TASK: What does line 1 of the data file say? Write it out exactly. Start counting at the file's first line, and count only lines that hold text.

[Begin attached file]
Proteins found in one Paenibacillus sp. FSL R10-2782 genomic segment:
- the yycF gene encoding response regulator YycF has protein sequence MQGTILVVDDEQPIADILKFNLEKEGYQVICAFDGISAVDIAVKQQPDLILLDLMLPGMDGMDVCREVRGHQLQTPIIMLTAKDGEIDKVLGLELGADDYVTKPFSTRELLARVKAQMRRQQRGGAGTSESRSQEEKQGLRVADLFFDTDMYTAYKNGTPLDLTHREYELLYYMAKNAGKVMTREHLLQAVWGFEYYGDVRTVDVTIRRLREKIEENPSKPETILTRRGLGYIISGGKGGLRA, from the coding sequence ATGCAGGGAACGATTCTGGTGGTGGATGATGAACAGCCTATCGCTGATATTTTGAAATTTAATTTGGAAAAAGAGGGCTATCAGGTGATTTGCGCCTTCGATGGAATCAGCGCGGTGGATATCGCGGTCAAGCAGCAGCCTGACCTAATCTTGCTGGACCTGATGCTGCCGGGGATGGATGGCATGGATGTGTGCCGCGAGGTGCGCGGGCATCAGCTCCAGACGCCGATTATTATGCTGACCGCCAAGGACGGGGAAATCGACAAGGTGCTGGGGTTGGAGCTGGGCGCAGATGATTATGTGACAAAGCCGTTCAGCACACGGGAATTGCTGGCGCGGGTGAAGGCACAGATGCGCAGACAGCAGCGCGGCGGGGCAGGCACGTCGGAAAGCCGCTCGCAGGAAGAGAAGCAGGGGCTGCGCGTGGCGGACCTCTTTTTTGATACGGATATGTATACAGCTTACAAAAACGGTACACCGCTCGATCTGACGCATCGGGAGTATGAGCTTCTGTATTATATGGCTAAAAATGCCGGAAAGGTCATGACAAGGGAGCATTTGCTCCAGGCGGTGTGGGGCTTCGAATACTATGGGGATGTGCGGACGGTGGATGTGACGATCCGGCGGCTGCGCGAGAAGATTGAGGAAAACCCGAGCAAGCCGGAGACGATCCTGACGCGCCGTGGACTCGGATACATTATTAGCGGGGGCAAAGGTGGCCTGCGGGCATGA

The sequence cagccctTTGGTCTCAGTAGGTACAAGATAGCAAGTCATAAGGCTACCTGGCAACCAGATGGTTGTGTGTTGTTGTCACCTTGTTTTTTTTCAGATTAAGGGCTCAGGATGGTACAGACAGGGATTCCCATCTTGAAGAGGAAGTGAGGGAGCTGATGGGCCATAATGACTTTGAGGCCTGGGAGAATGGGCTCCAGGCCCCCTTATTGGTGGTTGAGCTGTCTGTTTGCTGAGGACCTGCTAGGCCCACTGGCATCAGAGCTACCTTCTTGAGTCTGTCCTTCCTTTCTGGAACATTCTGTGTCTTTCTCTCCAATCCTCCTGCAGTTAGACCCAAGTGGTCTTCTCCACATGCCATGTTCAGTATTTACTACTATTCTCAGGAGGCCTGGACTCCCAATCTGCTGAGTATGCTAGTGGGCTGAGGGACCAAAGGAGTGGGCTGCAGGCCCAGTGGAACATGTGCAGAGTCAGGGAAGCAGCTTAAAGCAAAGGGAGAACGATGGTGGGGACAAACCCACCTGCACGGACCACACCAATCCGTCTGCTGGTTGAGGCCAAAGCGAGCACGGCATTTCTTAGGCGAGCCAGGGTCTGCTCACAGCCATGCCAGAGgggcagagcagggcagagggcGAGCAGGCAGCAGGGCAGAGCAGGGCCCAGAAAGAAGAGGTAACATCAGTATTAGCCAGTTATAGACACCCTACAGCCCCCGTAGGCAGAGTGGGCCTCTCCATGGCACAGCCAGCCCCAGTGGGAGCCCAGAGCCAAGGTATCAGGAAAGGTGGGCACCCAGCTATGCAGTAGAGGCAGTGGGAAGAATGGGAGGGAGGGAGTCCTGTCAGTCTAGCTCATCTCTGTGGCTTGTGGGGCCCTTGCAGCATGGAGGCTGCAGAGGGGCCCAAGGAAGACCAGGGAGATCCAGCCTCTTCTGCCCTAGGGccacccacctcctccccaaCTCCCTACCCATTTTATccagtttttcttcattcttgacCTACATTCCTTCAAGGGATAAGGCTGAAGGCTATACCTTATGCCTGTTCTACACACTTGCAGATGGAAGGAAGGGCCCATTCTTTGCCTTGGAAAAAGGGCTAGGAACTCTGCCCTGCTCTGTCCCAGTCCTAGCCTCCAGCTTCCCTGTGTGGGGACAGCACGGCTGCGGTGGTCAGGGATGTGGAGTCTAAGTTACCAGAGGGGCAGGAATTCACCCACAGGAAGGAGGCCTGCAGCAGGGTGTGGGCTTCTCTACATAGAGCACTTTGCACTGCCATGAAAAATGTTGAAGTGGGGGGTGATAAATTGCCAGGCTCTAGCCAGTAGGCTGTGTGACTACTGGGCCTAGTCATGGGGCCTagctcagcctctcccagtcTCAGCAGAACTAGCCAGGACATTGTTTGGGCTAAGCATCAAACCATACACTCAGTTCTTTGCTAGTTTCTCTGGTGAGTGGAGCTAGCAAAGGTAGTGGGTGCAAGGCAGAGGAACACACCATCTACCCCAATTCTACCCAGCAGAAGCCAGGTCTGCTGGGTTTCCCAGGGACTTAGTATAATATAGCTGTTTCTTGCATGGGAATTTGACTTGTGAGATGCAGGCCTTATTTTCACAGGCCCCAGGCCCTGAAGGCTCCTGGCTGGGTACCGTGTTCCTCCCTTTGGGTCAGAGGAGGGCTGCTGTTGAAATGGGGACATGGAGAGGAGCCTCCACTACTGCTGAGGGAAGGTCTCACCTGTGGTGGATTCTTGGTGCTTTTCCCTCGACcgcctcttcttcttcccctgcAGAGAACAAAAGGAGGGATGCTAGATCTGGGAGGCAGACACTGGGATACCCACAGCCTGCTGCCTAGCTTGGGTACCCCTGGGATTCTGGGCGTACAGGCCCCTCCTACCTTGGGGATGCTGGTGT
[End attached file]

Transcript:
Proteins found in one Paenibacillus sp. FSL R10-2782 genomic segment: